Thu, Oct 11, 2012
Challenges With Vector Control Systems, Propellant, Motor Casings, Other Issues Need To Be Addressed
NASA has awarded a $50 million contract to ATK for complete engineering development and risk reduction tests as part of the Advanced Concept Booster Development for the Space Launch System (SLS).
"We are thrilled to have the opportunity to work with NASA to further reduce costs on the SLS program while providing advanced technology to enhance the capability of America's heavy launch system," said Charlie Precourt, ATK vice president and general manager, Space Launch Division. "We appreciate NASA's focus on addressing the challenges of enhancing performance."
ATK's effort focuses on overcoming key technological challenges in developing advanced booster requirements for NASA's SLS program. Tasks within the scope of ATK's award include development of a lithium-ion battery-powered electric thrust vector control system; high-performance propellant; lightweight composite rocket motor case; and an advanced nozzle. All of these developments will culminate with an integrated booster static test firing of these technologies. All of these tasks use cost-saving processes and materials that reduce cost and help lower risk as NASA moves towards a higher-performing booster in the future.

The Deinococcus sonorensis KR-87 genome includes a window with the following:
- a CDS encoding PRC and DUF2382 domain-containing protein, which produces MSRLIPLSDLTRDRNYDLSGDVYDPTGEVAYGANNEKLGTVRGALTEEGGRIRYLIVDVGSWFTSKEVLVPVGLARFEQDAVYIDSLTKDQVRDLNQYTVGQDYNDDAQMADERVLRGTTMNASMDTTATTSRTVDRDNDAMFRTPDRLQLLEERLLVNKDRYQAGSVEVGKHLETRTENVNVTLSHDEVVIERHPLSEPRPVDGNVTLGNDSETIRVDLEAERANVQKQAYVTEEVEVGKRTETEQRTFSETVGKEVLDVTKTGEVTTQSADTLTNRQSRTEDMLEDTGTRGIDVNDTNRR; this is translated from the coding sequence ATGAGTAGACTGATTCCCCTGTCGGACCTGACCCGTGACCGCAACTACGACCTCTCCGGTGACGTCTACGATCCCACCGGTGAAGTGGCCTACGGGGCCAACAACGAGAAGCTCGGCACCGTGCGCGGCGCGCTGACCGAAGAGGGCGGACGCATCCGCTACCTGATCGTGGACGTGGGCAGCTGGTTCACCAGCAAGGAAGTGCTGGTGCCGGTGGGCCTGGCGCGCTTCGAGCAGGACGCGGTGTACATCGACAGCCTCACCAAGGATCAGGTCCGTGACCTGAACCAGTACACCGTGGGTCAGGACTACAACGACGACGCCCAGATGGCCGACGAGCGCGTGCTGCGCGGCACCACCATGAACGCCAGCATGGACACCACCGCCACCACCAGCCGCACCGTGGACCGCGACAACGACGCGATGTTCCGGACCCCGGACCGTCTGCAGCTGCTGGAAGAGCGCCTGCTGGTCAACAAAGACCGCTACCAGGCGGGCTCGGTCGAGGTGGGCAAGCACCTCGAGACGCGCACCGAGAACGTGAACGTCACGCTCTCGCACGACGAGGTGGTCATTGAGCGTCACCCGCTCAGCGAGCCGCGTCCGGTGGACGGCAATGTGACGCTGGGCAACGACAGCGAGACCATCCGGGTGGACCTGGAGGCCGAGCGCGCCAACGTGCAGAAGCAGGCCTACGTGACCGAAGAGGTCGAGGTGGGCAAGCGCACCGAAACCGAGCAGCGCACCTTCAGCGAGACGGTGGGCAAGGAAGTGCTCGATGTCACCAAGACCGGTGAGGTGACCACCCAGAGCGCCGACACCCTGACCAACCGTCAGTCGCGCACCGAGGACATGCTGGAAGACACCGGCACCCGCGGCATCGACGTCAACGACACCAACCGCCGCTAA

"This program will not only demonstrate a higher-performing booster, it will verify our affordability initiatives, which are key to sustainability as we move forward," said Precourt. "Our advanced booster design incorporates innovations that deliver greater performance than current NASA requirements, while also providing higher reliability and lower costs."
ATK's advanced booster concept leverages the company's human-rated experience on the Space Shuttle and five-segment first stage programs in conjunction with its extensive commercial heritage in supporting Delta, Antares, Pegasus and Taurus programs.
"Investing with ATK during this early development phase enables NASA to achieve the goal of having a safe and affordable human space exploration program," said Precourt.
(Image provided by ATK)
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